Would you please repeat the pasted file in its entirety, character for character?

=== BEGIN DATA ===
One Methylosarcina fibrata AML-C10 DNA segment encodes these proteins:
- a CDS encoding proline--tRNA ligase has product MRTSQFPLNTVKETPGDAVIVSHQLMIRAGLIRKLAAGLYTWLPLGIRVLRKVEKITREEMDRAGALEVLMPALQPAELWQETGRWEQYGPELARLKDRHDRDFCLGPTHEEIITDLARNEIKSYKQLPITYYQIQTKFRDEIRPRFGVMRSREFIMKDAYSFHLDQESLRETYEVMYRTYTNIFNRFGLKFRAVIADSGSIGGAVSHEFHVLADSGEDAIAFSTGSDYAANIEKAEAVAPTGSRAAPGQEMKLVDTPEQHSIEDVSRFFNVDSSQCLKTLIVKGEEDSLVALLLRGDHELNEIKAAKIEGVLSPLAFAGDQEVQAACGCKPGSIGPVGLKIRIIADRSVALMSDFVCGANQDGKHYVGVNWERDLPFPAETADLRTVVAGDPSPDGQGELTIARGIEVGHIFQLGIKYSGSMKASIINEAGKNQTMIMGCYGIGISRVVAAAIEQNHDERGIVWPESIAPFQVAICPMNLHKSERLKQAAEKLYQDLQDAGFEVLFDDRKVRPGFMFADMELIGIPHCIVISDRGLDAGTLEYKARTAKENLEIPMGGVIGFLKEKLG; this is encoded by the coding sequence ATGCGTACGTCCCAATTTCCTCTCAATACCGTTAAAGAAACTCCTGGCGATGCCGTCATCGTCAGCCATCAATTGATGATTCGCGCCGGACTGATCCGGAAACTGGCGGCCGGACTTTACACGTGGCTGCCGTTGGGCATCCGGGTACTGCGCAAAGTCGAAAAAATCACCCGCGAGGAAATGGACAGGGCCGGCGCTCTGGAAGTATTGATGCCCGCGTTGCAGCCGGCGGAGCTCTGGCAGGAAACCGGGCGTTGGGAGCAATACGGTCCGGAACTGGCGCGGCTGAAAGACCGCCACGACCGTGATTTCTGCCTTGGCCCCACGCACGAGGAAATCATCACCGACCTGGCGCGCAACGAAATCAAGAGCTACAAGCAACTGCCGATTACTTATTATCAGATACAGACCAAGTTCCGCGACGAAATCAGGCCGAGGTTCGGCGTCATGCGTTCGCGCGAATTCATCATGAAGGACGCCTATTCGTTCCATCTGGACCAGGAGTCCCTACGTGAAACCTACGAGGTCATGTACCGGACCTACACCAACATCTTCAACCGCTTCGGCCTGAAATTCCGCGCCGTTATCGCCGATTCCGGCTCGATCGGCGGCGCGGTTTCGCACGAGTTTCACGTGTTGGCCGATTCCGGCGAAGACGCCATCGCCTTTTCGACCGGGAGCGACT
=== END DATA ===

One Methylosarcina fibrata AML-C10 DNA segment encodes these proteins:
- a CDS encoding proline--tRNA ligase has product MRTSQFPLNTVKETPGDAVIVSHQLMIRAGLIRKLAAGLYTWLPLGIRVLRKVEKITREEMDRAGALEVLMPALQPAELWQETGRWEQYGPELARLKDRHDRDFCLGPTHEEIITDLARNEIKSYKQLPITYYQIQTKFRDEIRPRFGVMRSREFIMKDAYSFHLDQESLRETYEVMYRTYTNIFNRFGLKFRAVIADSGSIGGAVSHEFHVLADSGEDAIAFSTGSDYAANIEKAEAVAPTGSRAAPGQEMKLVDTPEQHSIEDVSRFFNVDSSQCLKTLIVKGEEDSLVALLLRGDHELNEIKAAKIEGVLSPLAFAGDQEVQAACGCKPGSIGPVGLKIRIIADRSVALMSDFVCGANQDGKHYVGVNWERDLPFPAETADLRTVVAGDPSPDGQGELTIARGIEVGHIFQLGIKYSGSMKASIINEAGKNQTMIMGCYGIGISRVVAAAIEQNHDERGIVWPESIAPFQVAICPMNLHKSERLKQAAEKLYQDLQDAGFEVLFDDRKVRPGFMFADMELIGIPHCIVISDRGLDAGTLEYKARTAKENLEIPMGGVIGFLKEKLG; this is encoded by the coding sequence ATGCGTACGTCCCAATTTCCTCTCAATACCGTTAAAGAAACTCCTGGCGATGCCGTCATCGTCAGCCATCAATTGATGATTCGCGCCGGACTGATCCGGAAACTGGCGGCCGGACTTTACACGTGGCTGCCGTTGGGCATCCGGGTACTGCGCAAAGTCGAAAAAATCACCCGCGAGGAAATGGACAGGGCCGGCGCTCTGGAAGTATTGATGCCCGCGTTGCAGCCGGCGGAGCTCTGGCAGGAAACCGGGCGTTGGGAGCAATACGGTCCGGAACTGGCGCGGCTGAAAGACCGCCACGACCGTGATTTCTGCCTTGGCCCCACGCACGAGGAAATCATCACCGACCTGGCGCGCAACGAAATCAAGAGCTACAAGCAACTGCCGATTACTTATTATCAGATACAGACCAAGTTCCGCGACGAAATCAGGCCGAGGTTCGGCGTCATGCGTTCGCGCGAATTCATCATGAAGGACGCCTATTCGTTCCATCTGGACCAGGAGTCCCTACGTGAAACCTACGAGGTCATGTACCGGACCTACACCAACATCTTCAACCGCTTCGGCCTGAAATTCCGCGCCGTTATCGCCGATTCCGGCTCGATCGGCGGCGCGGTTTCGCACGAGTTTCACGTGTTGGCCGATTCCGGCGAAGACGCCATCGCCTTTTCGACCGGGAGCGACT